I do think it’s fair though to ask sharp questions of any quantum theory – since I don’t know that anyone is happy with our lack of understanding the phenomenology that is at work.

  6. ruidh says

    Was it Feynman who suggested that all electrons and positrons are really the same ur-electron bouncing backwards and forwards in time wherever it needs to be observed? I have no problem considering the possibility that photons scatter backward in time from an interaction and interfere with the other half of an entangled pair and influence it’s polarization– non-locality, if you will.
    I’ve always had a problem envisioning what’s going on with photons mediating both attraction and repulsion in electromagnetism. An electron and a positron exchange virtual particles to accomplish an attraction. But, how does the photon which is emitted “know” if it is destined to attract a positron or repel an electron? What is different about that photon from one what will mediate a repulsion?

  7. I think it was Fermi (or perhaps Dirac) who suggested that the reason all electrons were exactly alike was because there was only one in the Universe and we were just seeing it over and over again.
    The virtual photons that are emitted by a moving electron or a proton carry the “information” about the charge… If an electron is being told there’s a negative charge nearby, it’s repelled, etc. The information is passed along via the momentum transfer (though clearly I’m over-simplifying…)

  8. Where is the information carried? A photon is massless, spin 0. It only has a few degrees of freedom: frequency (or momentum) and polarization. What else is there?

  9. The information is really in the wave function of the photon. The problem is that to work out how the “info” is transmitted to the election is not something obvious to understand (at least not for me anyhow.) You have to work out the path integrals for the interaction.
    Feynman did a pretty incredible job of finding a way to describe all this by drawing pictures of the interactions – but the pictures aren’t “real” per-se, they help us make sure we’re listing all the possible ways that particles encounter each other – and each diagram is equivalent to calculating the associated path integral.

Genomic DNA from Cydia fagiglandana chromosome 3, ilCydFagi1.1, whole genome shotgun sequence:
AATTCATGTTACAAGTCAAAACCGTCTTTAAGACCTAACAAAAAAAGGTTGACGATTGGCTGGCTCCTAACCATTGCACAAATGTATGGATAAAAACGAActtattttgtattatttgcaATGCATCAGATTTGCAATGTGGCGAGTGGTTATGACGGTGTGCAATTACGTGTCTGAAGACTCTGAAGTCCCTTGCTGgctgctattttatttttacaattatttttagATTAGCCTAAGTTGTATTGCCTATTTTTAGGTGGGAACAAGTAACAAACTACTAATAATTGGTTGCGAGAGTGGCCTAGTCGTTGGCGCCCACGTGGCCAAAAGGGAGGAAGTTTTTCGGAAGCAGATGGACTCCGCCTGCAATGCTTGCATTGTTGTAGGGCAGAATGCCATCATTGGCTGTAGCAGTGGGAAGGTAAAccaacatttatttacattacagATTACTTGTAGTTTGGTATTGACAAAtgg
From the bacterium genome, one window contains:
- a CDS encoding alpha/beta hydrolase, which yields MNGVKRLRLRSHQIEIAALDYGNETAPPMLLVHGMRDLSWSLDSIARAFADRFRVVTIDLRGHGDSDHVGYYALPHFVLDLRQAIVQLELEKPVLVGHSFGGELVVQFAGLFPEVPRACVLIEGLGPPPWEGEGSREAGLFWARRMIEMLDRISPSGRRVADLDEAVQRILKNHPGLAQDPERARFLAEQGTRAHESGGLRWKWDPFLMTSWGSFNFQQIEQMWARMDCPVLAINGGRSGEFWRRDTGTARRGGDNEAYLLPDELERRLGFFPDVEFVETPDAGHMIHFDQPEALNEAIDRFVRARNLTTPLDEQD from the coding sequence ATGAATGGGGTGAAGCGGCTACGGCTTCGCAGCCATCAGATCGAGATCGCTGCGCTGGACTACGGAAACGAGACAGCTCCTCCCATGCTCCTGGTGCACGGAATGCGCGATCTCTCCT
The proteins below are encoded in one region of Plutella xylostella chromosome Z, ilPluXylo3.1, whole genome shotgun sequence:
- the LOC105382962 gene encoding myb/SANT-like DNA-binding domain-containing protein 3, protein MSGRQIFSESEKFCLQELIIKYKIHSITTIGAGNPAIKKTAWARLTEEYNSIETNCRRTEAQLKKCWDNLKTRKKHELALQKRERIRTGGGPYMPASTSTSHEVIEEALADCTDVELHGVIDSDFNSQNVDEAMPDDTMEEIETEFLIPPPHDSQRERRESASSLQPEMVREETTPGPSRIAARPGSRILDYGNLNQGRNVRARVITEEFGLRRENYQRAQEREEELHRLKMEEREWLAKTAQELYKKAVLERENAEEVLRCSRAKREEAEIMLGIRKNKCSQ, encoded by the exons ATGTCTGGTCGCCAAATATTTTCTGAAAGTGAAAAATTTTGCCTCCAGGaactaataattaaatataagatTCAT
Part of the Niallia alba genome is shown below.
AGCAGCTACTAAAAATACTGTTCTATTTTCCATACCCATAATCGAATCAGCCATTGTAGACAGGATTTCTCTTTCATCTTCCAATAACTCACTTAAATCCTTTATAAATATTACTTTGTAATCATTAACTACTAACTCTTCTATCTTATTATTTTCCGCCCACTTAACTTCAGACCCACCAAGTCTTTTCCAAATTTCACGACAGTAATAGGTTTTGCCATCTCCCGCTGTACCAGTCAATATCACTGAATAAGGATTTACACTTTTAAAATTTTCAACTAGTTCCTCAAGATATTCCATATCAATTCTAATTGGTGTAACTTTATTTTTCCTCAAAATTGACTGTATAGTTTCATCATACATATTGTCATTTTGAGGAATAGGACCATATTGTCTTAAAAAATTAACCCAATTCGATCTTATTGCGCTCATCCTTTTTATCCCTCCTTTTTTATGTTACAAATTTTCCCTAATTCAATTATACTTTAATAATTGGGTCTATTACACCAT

(I think I’ve got this right – it’s been over 20 years since I’ve solved these sorts of problems.)

  10. ruidh says

    I remember his little “clock” or “timer” explanation from QED. But that discussion never did it for me.
    I think that appeals to wave functions are appeals to non-locality.

  11. ruidh: pretty much yes. But Quantum Mechanics is by it’s nature a non-local theory. Or am I misunderstanding your point?

  12. ruidh says

    Ummm, but isn’t that the point of the article above — to what extent are non-locality and “reality” necessarily violated by QM?

  13. Ah. I see what you’re asking ruidh. Ok.
    QM is by its very nature non-local. The issue has been that lots of folks have felt that the non-locality was a mathematical artifact and not something inherently true. Most folks believed that QM functioned like Statistical Mechanics – as a very useful mathematical tool, but not something that describes the local reality. People came to think as Einstein did that once we figured out what the “hidden” variables where, we could drop QM and describe a microscopic phenomenon in a absolute and deterministic way.
    Bell’s Thm (or the EPR paradox) are a way to test whether or not there are hidden variables in a relationship or not. (Bell’s Thm works in lots of situations – QM is just one of them.) The fact that Bell’s Thm verifies again and again and again seems to be saying that in fact QM non-locality is inherent to reality and not simply a mathematical artifact. The EPR paradox is just true in other words – even if it seems paradoxical to us.
    The issue then is how to understand it means to say that “the act of observing a system collapses its wave function”… There are a number of ways to express what’s happening there, from the many worlds interpretation to the Princeton and/or the Berkeley ones.

  14. Steven says

    Would I be wrong in suggesting that most of the “controversies” that exist in QM stem from a stubborn need to find classical explanations for quantum phenomena? For example, this need to find a mechanism to explain action at a distance. QM says there is no distance and there are not two separate objects between which action takes place. Likewise, the statement that observation creates reality only makes sense if the oberserver and the observed are distinct entities, which is a classical notion. Are we just constantly trying to pound the round pegs of QM into the square holes of classical physics?